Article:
SANAA (Reuters) - Thousands of Yemenis packed a square in the capital Sanaa on Sunday on the second anniversary of a war that has claimed the lives of more than 10,000 people and pushed the impoverished country to the brink of famine.
It was the biggest gathering since a Saudi-led coalition of Arab states entered the conflict in 2015 to try to restore President Abd-Rabbu Mansour Hadi to power after he was ousted from Sanaa by the Iran-aligned Houthis.
Witnesses said that a crowd estimated at more than 100,000 people comprising supporters of the Houthis Ansarullah group and former President Ali Abdullah Saleh’s General People’s Congress (GPC) party pressed into Sabeen Square in central Sanaa.
Many waved the red, white and black national colors and denounced Saudi Arabia and the United States they blame for the war. Some displayed placards that read: “Steadfast” and “End Siege on Yemen”.
“This is a message to the world to tell everyone that despite two years of war, the Yemeni people are still victorious, still alive and still love peace,” said Essam al-Abed, a GPC leader.
Saleh al-Samad, chairman of a governing ruling council that comprised members of the Iran-aligned Houthis and Saleh’s GPC, struck a defiant note when he addressed the crowds.
“The battle is still fierce and the war will not end without a victory for the truth and justice,” Samad said to loud cheers.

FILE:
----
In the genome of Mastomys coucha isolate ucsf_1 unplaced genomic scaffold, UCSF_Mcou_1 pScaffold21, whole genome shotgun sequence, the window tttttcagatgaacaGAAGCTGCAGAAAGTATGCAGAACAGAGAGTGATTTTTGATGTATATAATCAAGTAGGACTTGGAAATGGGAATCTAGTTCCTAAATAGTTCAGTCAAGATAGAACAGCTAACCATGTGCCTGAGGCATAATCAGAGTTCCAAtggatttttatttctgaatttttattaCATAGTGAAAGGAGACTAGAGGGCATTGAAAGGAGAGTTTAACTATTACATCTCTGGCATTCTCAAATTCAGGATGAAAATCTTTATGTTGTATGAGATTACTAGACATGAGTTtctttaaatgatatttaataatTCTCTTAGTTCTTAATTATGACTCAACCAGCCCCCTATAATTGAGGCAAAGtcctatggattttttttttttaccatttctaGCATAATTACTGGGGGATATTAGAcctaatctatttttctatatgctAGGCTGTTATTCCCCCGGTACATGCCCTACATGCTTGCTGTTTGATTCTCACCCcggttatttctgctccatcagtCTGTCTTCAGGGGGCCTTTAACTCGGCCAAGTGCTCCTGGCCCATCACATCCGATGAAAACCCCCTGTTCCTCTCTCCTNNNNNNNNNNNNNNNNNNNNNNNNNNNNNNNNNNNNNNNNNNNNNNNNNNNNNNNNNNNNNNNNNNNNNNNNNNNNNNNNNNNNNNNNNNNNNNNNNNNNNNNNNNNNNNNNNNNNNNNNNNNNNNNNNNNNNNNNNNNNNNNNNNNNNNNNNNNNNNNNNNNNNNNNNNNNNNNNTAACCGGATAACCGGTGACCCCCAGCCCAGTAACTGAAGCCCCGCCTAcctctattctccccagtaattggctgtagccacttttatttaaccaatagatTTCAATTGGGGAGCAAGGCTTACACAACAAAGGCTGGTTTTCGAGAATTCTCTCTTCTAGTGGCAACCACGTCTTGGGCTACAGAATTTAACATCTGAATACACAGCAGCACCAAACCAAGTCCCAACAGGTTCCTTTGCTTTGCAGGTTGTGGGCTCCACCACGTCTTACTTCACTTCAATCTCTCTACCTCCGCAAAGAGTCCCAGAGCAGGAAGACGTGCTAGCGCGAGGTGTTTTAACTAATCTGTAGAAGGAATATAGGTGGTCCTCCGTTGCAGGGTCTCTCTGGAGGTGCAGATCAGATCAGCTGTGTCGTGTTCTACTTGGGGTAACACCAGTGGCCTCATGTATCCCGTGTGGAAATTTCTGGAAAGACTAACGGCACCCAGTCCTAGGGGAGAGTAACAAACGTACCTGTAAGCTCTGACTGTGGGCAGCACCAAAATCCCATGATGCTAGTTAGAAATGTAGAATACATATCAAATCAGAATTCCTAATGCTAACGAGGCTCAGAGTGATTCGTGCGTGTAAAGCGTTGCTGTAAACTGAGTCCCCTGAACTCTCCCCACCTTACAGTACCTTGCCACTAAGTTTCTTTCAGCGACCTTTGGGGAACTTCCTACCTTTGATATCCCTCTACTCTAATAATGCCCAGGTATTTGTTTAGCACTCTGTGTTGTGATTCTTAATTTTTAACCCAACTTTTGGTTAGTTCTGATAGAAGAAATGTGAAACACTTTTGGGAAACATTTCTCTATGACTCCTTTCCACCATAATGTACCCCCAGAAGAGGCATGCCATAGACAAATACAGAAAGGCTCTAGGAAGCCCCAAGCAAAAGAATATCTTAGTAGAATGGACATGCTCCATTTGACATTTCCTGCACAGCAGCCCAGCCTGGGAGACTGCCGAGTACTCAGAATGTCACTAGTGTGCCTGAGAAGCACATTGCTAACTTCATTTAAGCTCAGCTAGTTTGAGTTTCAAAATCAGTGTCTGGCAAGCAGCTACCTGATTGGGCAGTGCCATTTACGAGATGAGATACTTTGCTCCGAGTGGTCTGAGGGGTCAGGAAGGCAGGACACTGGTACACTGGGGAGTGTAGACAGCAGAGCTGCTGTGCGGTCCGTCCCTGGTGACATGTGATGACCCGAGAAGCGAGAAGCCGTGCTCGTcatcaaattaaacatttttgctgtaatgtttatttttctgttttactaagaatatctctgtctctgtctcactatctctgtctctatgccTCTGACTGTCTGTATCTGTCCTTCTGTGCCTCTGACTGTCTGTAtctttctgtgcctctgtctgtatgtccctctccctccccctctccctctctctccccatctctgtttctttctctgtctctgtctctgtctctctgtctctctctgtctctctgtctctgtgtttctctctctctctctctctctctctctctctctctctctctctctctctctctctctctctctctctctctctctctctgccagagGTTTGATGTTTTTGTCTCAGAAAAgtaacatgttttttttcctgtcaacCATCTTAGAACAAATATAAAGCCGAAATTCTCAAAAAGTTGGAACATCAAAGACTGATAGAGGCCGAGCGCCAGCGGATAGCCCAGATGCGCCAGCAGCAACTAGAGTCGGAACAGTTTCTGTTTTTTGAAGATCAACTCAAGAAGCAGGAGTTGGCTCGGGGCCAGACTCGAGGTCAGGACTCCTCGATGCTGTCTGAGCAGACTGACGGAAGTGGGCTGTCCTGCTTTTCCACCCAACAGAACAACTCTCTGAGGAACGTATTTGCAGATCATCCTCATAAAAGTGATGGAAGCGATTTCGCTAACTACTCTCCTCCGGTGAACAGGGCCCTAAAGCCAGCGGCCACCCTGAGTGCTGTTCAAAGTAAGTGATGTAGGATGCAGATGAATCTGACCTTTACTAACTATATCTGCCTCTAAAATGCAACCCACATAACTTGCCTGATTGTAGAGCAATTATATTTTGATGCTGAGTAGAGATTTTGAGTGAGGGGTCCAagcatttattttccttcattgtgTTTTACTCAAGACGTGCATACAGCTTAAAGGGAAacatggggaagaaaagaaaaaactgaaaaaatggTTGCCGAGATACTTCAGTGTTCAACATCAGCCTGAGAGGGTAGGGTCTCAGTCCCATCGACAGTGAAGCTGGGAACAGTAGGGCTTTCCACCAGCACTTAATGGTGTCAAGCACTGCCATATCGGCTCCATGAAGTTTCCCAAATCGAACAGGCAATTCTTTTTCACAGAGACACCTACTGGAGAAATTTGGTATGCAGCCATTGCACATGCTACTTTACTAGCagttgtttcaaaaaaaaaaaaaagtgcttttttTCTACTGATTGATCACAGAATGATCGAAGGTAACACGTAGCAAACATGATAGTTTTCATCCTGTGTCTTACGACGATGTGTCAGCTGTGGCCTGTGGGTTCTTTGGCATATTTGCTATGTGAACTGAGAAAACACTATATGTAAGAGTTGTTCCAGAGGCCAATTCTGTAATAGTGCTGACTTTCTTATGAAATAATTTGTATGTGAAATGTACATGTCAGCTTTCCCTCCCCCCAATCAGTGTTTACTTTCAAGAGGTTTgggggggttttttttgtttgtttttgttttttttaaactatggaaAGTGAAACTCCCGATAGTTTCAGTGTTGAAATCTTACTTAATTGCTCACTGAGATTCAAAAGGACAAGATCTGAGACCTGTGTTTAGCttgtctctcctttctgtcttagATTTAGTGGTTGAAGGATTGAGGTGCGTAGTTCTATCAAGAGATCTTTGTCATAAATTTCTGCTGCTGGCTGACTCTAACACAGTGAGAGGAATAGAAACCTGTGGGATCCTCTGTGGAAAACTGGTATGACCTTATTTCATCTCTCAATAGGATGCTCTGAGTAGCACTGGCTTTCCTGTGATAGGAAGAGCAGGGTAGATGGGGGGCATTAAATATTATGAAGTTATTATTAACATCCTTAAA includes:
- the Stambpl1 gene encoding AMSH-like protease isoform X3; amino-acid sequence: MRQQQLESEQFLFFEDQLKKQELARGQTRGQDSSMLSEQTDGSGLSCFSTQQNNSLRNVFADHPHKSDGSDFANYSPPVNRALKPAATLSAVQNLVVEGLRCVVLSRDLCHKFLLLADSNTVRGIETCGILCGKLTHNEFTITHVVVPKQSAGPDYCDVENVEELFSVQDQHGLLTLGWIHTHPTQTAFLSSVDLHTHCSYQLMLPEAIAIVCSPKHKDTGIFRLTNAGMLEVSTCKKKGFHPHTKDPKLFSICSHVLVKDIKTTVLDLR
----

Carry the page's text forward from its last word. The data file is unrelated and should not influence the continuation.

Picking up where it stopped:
The former president, who had rarely been seen in public since he was forced to step down following months of protests in 2011 against his 30 years in office, made a brief appearance to cheers from his supporters as the crowd began to disperse.
The Saudi-led coalition has launched a series of air strikes since the war began but the Houthis remain entrenched in most of northern Yemen, including the capital Sanaa.
The United Nations human rights office said last week that the war has killed at least 4,773 civilians and injured more than 8,000.
Several rounds of United Nations mediated peace talks in Switzerland and in Kuwait have failed to produce an agreement.
The Houthis and the GPC are demanding an agreement on a new administration comprising all parties to run the country until new elections, while Hadi supporters say that the Houthis must hand over their weapons and quit the cities they have seized since 2014.
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